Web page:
The conditions at Nabila’s volunteer job seem optimal in many respects: she’s got access to bridging social capital, she receives support and coaching, she is taught many new useful skills, gains experience and receives practical support in finding and applying for a job. However, even this optimal volunteering experience does not result in a paid job.

Still Unemployable

Continuing with the example of Nabila, even when volunteering provides opportunities to build bridging social capital and to learn the language and useful skills, still the route toward paid employment is not secured when this experience is not recognized as a qualification for the labor market. Even with Silvia’s help Nabila is rejected time and again: So, I start applying, applying, applying, so many letters I have send. But they never want me. I don’t even get a response.” The reason for being rejected is particularly painful to her, because it misrecognizes her experience as a volunteer:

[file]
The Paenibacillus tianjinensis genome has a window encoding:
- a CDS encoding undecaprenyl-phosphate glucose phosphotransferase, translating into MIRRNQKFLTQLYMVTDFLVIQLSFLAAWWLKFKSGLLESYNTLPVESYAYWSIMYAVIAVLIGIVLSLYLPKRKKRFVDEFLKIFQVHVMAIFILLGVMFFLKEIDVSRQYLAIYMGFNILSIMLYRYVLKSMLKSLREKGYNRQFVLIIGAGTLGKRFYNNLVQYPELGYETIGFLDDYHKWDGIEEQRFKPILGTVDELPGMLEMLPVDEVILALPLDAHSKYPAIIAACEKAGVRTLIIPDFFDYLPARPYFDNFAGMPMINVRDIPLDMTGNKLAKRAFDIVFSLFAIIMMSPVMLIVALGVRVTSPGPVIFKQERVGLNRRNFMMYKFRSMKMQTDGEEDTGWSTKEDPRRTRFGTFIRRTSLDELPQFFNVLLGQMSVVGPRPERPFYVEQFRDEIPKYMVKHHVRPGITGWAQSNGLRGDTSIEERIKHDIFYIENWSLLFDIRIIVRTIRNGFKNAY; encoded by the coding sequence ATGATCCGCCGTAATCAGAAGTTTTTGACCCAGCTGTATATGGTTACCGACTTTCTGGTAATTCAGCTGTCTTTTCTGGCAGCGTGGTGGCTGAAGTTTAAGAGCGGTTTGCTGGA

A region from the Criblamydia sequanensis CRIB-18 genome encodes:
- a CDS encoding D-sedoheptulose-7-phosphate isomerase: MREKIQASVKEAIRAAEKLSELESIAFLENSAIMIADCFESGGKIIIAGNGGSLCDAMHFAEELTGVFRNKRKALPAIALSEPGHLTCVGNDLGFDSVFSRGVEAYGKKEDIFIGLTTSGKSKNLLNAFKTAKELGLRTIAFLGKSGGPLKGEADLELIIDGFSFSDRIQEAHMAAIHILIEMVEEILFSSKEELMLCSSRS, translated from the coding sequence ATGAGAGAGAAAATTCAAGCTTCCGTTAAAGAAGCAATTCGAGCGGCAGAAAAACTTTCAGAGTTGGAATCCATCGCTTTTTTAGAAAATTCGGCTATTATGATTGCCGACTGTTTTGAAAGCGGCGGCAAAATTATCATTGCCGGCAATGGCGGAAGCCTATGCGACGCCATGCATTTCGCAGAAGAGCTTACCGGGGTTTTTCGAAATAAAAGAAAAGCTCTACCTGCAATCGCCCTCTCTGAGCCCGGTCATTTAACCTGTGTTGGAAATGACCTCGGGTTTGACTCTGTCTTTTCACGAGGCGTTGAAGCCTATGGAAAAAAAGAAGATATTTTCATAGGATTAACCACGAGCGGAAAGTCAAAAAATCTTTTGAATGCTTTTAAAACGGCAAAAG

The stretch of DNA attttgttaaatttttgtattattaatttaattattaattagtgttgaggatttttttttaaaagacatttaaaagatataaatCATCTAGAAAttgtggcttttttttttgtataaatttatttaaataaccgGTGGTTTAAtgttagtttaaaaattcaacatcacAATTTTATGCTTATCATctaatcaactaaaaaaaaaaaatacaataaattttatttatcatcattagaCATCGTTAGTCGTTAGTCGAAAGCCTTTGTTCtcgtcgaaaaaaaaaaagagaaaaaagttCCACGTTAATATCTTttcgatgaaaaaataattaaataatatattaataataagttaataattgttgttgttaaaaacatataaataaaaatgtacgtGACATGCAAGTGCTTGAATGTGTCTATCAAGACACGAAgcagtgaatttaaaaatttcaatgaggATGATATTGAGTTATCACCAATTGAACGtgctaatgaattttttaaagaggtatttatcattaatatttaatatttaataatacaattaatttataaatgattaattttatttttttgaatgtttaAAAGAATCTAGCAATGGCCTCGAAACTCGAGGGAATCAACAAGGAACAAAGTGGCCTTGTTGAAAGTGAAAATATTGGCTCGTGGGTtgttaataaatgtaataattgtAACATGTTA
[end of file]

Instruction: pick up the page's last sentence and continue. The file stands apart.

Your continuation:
When I call they say: ‘Sorry there is someone with a diploma, with ‘real’ work experience’. Real? Like what I do is not real? Do I make fake phone calls? Or fake administration? Well, I got fed up with those rejections. I just kind of stayed on at the school, but different than before, I just help a bit.

While not having the proper diploma’s Nabila is rejected repeatedly, but the fact that her volunteering experience is not perceived as ‘real’ work experience is most painful to her. The only way to be recognized as having ‘real work experience’ is by getting a diploma. Frankly, volunteer work does not lead to getting a formal diploma. If a diploma is a prerequisite to enter the labor market, volunteer work can never be the stepping-stone it was promised to be.